social_security_taxationFor the past three weeks we have been examining the Social Security nitty-gritty, especially focusing on when you should take benefits and options for married couples to maximize their benefits. Today is our last installment of the Social Security series, and I would like to address another aspect of Social Security benefits that might affect your financial planning strategy: taxation of benefits.

Under what circumstances might your Social Security benefits become subject to taxation? Like most aspects of Social Security, there are several possible answers depending on factors such as your marital status and “Combined Income.” Combined Income is calculated based on the following equation:

CI = Adjusted Gross Income + Nontaxable Interest + ½ Social Security Benefits

If you are filing your tax return as an individual, these figures are based on your individual earnings. If you are filing a joint return, the figures are based on you and your spouse’s combined earnings.

According to the Social Security website, Social Security benefits are tax-free for individuals whose Combined Income is below $25,000 and for married couples whose Combined Income is below $32,000. For individuals whose Combined Income is between $25,000 and $34,000, Social Security benefits are up to 50% taxable. For individuals whose Combined Income exceeds $34,000, benefits are up to 85% taxable. The figures are higher for couples filing jointly: benefits are 50% taxable if the Combined Income is between $32,000 and $44,000 and 85% taxable if the Combined Income exceeds $44,000.

So when might your benefits be taxable, and how can you plan to avoid having your benefits depleted by heavy taxation? Let’s start by ruling some folks out: if in retirement your only source of income is Social Security benefits, chances are you will not have to pay taxes because your Combined Income will be under $25,000. But if you plan to start receiving benefits while you are still working, or if you have a great pension or are receiving a significant amount of interest from investments, your Combined Income could easily exceed $25,000, and you might face taxation of your benefits.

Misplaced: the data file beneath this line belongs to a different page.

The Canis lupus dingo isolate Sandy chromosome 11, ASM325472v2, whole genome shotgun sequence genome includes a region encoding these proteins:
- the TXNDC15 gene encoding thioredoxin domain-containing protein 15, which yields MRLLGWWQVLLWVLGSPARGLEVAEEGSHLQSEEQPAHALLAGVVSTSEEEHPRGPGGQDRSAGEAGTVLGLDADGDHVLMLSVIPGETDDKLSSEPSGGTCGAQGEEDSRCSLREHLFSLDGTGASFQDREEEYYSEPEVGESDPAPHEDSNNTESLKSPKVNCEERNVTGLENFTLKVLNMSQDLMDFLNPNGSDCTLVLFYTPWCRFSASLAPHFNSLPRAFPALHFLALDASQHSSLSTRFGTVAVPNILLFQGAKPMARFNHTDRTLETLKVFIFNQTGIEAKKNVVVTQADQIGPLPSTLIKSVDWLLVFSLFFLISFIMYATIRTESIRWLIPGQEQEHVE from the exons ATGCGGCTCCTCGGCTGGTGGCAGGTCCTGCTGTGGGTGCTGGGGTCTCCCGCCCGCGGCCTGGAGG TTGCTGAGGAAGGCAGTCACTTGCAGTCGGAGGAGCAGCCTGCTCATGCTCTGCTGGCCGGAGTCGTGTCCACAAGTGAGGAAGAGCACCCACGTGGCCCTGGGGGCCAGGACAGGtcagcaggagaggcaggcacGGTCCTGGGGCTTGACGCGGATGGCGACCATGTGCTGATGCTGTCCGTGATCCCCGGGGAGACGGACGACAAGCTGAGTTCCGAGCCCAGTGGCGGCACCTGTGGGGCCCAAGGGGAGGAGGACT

If you are still earning a significant income when you reach Full Retirement Age, you might want to consider delaying receipt of your Social Security benefits. As previously discussed, your monthly benefit will increase the longer you wait to collect on Social Security up to age 70. If you decide to receive benefits at FRA and you are still working, your total benefit may be reduced by taxation. On the other hand, you can maximize your benefit by living off your current earnings for as long as possible and then collecting a larger monthly benefit after partial or full retirement from the work force.

Of course, married couples have even more options because there are more variables in their Combined Income equation. They might choose to collect spousal benefits while delaying full benefits, have one spouse retire earlier than the other, or consider other ways to adjust one or both of their incomes to keep their Combined Income below the taxable mark.

Figuring out how to maximize your Social Security benefits is a complex calculation based on so many different options and variables that many individuals and couples find it overwhelming. Talk to a financial advisor to find out what solution is best for you and your family. If you need help getting started or want to know more about the legal side of Social Security benefits, get in touch with us at Elder Law of East Tennessee. We can help you think about your options and get going in the right direction.